K

E-P:

Quoth K:
We can change our energy consumption and improve our situation by taxing fossil fuels. Provided we tax foreign and domestic fuels equally we have no trade treaty problems.

All this does is pass further tax advantages to nations which do not have a carbon tax, because the goods from tax-evaders will be cheaper in currency even if they have more embodied carbon than the goods from the tax-payers. The US in particular is already hemmorhaging manufacturing jobs; a carbon tax which does not hit Chinese and Indian goods equally on a per-ton basis is a non-starter and disastrous for the climate.
++++++++++++++++++++

Yes E-P, I already pointed out that inflation would worsen and manufacturing would be hurt. You didn't quote that part.

I also said I see nothing better (than a carbon tax) for now. And I mean now, not five years from now.

If you want to wait for international cooperation then I'm sure that is right around the corner despite all evidence.

If you want US vehicles to get much better mileage, ala the EU, then I eagerly await that day. With only about 200M vehicles it shouldn't take us long to remedy matters.

All sorts of events could improve matters. Why not have all of our power generation change to nuclear tomorrow at noon? That would be dandy too.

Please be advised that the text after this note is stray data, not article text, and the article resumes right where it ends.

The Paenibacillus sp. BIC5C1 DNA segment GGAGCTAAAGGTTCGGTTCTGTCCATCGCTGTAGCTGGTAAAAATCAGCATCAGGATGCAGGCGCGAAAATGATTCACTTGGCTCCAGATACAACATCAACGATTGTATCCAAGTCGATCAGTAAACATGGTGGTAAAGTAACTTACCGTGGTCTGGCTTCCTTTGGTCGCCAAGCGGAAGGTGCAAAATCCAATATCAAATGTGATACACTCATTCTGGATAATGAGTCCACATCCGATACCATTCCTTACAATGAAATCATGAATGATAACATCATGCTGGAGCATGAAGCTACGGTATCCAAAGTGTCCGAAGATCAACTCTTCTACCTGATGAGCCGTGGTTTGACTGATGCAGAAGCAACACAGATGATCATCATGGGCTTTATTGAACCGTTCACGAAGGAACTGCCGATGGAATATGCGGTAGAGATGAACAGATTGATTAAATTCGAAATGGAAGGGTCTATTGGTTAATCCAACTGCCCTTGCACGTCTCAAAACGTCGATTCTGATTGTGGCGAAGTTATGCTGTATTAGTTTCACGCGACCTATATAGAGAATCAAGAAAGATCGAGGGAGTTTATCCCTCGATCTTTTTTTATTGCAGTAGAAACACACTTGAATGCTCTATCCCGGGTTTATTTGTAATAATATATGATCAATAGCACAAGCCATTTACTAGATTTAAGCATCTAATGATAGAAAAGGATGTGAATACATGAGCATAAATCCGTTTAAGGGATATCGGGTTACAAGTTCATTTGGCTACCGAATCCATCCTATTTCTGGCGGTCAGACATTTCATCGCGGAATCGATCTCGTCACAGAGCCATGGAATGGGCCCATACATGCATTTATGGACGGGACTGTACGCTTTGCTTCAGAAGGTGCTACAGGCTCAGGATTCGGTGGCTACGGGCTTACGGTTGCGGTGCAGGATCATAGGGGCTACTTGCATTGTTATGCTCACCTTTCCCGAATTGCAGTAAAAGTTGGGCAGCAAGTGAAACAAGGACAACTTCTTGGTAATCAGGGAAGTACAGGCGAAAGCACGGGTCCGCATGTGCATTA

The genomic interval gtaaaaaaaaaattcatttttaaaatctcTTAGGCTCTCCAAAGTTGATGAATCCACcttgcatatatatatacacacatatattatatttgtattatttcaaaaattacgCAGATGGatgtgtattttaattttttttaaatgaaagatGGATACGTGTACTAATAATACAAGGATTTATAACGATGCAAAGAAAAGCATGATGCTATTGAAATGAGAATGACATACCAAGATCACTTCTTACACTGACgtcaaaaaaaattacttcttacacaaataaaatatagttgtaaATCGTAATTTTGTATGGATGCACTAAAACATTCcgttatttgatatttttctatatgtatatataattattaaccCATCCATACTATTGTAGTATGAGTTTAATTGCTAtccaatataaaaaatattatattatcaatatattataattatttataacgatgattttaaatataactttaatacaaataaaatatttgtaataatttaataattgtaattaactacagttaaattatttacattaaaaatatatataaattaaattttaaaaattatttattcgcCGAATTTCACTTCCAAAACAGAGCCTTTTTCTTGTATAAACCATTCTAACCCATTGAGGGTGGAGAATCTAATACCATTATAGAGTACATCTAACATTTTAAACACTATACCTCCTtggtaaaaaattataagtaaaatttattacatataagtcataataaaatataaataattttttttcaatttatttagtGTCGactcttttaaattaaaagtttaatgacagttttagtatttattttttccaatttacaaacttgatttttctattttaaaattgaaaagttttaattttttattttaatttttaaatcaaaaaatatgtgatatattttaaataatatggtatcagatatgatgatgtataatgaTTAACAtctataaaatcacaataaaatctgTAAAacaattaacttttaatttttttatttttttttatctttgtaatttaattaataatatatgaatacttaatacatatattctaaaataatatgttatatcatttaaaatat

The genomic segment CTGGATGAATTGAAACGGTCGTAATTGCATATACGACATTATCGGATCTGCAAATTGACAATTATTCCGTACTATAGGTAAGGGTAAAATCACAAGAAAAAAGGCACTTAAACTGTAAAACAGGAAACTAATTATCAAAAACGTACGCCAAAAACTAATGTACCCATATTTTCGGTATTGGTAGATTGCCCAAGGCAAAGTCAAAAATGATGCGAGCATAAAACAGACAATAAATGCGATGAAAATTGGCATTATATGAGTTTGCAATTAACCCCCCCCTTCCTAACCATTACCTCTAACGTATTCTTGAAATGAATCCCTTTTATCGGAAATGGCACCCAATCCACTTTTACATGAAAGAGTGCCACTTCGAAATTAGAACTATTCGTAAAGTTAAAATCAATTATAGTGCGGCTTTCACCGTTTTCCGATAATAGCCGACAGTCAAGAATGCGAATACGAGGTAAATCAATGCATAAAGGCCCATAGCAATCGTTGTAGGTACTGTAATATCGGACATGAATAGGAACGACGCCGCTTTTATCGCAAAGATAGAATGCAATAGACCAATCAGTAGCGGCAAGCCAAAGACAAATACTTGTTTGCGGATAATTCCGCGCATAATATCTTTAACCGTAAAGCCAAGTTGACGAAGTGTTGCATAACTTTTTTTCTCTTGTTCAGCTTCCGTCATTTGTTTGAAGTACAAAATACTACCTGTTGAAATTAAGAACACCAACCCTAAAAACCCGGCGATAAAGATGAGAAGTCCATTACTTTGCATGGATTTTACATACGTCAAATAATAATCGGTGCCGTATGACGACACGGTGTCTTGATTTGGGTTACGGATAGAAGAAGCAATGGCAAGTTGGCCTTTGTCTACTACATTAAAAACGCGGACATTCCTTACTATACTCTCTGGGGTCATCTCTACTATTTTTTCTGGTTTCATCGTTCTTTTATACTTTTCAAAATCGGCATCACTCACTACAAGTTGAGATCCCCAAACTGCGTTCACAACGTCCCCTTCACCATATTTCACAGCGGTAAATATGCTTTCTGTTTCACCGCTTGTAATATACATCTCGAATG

Our lack of leverage with China and several other fast developing nations is a fact. And our fossil fuel consumption is a fact.

You yourself premise that nothing we do will matter if others don't change. I think that premise may be correct; but it doesn't hint at what we can do for ourselves right now.

So what do you propose?

Engineer-Poet
With only about 200M vehicles it shouldn't take us long to remedy matters.
Half of all mileage accrues to vehicles less than 6 years old, so if we started in 2008 we could be half done by 2014.  We could probably be done faster if we taxed motor fuel up to $5/gallon (and gave it back as a per-taxpayer credit on SS taxes to keep it revenue-neutral).

I'm not sure exactly what fuel price is required to make vehicles like the Tango competitive, but if the taxes resulted in substantial market share for electric vehicles it would go faster yet.

I already pointed out that inflation would worsen and manufacturing would be hurt.
Pushing work to nations which produce more pollution per unit defeats the entire purpose.
If you want to wait for international cooperation then I'm sure that is right around the corner despite all evidence.
You forget who the roadblock has been:  the USA.  We only need the cooperation of nations which have been trying to get us to do something like this for a decade (the EU and GB).  Taiwan, Japan and Korea would probably join right in.  Once there are high and uniform tariffs on goods from non-carbon-taxing nations, the export-driven economies of China and India won't derive an advantage from polluting.
So what do you propose?
Escalating tax on fossil carbon, plus a surtax on motor fuel, levellized by treaty with the EU and imposed on non-signatories by tariffs via a "greener" replacement for the WTO.  US taxes allocated thusly:
  • Paid to verified and audited permanent (> 100 year lifetime) carbon sequestration efforts.
  • Used for low-interest loans for efficiency measures (e.g. 0% financing on the "hybrid premium", measures required to make zero-energy buildings, etc.)
  • 100% of the remainder rebated to taxpayers through a zero-bracket amount on employment taxes.  The government keeps none of it.